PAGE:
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Author Topic: Sunset  (Read 15047 times)
Keith S
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« on: March 27, 2008, 11:24:38 PM »
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Been away from this forum for a while.
I have learned alot in the last few months and this shot depicts where I am now.

Please give me your thoughts on this capture.



Keith
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TMcCulley
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« Reply #1 on: March 27, 2008, 11:53:37 PM »
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Been away from this forum for a while.
I have learned alot in the last few months and this shot depicts where I am now.

Please give me your thoughts on this capture.

Keith
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Beautiful in an end of the world kind of way.  I would hang it on my wall.

Tom
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wolfnowl
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« Reply #2 on: March 28, 2008, 12:24:24 AM »
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Well... my first thought was, 'Great clouds!!  Too bad that building's in the way.'

Mike.
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If your mind is attuned to beauty, you find beauty in everything.
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Keith S
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« Reply #3 on: March 28, 2008, 12:54:00 AM »
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Quote from: wolfnowl,Mar 27 2008, 11:24 PM
Well... my first thought was, 'Great clouds!!  Too bad that building's in the way.'

Mike.


Mike
It is interesting that you would say that. I have taken numerous sunset shots with just a shallow foreground and here I was trying to add a subject. The concept was to create a mood.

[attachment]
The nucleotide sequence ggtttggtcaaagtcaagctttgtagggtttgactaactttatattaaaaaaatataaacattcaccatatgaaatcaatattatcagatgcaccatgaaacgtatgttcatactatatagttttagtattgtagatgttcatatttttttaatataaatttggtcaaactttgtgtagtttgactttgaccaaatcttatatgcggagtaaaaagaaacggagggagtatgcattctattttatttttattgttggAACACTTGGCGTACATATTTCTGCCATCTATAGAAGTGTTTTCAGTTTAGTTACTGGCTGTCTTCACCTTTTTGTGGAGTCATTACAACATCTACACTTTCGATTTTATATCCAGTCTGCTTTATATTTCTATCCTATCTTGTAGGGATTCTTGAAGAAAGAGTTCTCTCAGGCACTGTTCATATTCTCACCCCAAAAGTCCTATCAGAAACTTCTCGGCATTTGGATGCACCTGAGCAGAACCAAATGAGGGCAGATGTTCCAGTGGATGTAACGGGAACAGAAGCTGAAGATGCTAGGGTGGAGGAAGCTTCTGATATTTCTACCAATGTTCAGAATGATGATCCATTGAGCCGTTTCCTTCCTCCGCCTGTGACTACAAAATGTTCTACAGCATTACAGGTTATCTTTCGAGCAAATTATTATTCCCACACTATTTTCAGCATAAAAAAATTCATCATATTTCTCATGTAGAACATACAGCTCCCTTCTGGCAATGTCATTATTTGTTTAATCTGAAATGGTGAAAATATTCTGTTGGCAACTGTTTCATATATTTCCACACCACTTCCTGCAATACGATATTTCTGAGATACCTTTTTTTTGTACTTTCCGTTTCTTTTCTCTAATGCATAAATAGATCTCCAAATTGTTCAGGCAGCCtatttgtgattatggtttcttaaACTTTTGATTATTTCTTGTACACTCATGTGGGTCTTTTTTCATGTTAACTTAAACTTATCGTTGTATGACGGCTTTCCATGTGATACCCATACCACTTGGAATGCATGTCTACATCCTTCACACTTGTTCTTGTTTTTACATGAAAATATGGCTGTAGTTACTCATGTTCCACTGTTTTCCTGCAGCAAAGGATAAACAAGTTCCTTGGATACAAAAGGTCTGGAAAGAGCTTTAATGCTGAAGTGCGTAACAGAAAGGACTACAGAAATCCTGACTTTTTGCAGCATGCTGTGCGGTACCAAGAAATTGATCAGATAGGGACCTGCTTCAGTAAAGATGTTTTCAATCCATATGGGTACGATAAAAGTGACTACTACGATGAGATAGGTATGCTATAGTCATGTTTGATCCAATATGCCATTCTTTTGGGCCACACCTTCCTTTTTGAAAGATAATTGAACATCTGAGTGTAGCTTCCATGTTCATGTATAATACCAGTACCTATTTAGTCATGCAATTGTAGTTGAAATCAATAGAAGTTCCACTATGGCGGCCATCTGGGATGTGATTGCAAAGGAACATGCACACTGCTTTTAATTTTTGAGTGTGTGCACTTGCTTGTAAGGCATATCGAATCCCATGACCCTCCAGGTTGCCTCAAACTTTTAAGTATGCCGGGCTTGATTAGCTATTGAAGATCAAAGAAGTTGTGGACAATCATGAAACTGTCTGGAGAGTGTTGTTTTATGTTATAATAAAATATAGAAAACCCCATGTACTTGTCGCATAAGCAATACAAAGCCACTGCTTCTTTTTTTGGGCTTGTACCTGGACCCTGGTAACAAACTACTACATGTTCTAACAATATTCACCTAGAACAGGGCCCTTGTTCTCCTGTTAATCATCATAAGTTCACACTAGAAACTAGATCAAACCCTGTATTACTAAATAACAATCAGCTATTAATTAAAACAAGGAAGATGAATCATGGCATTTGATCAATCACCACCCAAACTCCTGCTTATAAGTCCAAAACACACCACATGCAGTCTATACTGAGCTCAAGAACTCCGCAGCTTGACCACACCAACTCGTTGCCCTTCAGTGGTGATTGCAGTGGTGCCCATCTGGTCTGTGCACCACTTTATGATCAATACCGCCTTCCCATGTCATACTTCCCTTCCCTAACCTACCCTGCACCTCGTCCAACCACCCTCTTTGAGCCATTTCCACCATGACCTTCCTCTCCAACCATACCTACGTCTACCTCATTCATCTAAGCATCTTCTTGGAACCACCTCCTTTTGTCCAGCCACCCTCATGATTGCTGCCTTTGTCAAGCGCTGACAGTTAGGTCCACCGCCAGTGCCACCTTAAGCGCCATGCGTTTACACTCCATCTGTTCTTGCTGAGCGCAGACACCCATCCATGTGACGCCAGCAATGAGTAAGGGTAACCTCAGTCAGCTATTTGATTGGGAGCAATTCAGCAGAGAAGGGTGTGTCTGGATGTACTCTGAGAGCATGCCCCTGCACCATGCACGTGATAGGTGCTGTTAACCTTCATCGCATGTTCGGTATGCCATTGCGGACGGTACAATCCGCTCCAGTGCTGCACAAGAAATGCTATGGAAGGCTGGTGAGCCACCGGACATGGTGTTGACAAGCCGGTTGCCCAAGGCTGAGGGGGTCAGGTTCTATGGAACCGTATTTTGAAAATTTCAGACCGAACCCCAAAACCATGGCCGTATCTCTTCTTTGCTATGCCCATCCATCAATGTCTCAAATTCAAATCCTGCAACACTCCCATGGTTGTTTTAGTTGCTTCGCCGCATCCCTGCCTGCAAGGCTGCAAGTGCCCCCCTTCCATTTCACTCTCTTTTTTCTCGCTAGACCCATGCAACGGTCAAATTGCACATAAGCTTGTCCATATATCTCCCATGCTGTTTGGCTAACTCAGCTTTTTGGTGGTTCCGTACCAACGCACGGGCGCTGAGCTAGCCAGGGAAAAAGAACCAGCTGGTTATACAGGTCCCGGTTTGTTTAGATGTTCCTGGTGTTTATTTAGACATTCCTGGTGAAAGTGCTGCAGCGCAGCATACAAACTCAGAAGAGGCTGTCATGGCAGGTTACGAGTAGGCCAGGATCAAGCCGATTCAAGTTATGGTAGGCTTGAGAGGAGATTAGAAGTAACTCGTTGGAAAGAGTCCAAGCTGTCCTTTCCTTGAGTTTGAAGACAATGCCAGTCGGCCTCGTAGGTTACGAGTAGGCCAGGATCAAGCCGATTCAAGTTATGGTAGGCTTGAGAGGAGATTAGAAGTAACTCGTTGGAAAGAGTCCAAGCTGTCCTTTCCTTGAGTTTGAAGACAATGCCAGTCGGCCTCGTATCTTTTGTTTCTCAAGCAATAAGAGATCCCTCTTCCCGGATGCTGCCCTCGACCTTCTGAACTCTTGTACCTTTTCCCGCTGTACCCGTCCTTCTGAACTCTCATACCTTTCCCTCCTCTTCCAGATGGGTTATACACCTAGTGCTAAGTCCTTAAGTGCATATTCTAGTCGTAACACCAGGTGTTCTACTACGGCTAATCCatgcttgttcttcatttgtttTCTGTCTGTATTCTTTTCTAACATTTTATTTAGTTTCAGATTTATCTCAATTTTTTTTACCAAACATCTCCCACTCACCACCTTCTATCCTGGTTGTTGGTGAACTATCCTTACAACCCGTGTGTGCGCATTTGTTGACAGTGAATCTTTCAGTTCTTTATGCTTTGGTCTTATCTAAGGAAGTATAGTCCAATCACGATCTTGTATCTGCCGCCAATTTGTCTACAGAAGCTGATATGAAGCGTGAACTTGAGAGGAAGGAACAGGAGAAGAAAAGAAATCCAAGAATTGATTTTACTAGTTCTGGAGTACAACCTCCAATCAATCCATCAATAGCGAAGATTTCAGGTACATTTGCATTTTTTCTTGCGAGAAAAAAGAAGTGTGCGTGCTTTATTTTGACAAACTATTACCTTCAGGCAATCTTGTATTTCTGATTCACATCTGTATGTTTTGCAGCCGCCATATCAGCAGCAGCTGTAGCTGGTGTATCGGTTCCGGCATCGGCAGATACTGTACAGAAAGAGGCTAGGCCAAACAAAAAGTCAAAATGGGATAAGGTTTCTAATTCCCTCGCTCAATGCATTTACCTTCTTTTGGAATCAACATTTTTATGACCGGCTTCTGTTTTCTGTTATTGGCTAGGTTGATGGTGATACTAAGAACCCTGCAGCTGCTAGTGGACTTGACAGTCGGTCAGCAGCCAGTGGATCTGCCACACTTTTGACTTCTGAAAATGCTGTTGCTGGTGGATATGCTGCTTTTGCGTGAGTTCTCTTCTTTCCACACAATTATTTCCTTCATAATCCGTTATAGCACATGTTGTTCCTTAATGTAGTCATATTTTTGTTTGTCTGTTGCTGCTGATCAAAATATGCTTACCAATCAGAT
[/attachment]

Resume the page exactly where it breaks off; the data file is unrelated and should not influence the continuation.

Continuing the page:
Keith
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Mike Guilbault
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« Reply #4 on: March 28, 2008, 06:34:51 AM »
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Quote from: Keith S,Mar 28 2008, 01:54 AM
Quote from: wolfnowl,Mar 27 2008, 11:24 PM
Well... my first thought was, 'Great clouds!!  Too bad that building's in the way.'

Mike.
Mike
It is interesting that you would say that. I have taken numerous sunset shots with just a shallow foreground and here I was trying to add a subject. The concept was to create a mood.

Keith
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Personally, I like the building (barn, right?) in the image.  Adding a building, or something else familiar adds a sense of scale.  The clouds look low because of the building.  I would like to see a little more detail in the shadows though.  The building takes up quite a bit of space in the photo and with lack of shadow detail seems too much like a blob of black.  Try punching up the shadows a little and see if you still like it.
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Mike Guilbault
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Tim Gray
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« Reply #5 on: March 28, 2008, 07:40:07 AM »
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I certainly agree that sunset/sunrise shots usually benefit from some kind of foreground interest.

I'm more curious about the "no post processing" part.

I'm assuming there's no post processing...

 (other than the JPG stuff the camera automatically does - and I'm not sure why you'd let the camera choose that for you.  If you captured as RAW, and made no adjustments in the conversion, I'll come back and reframe my comment)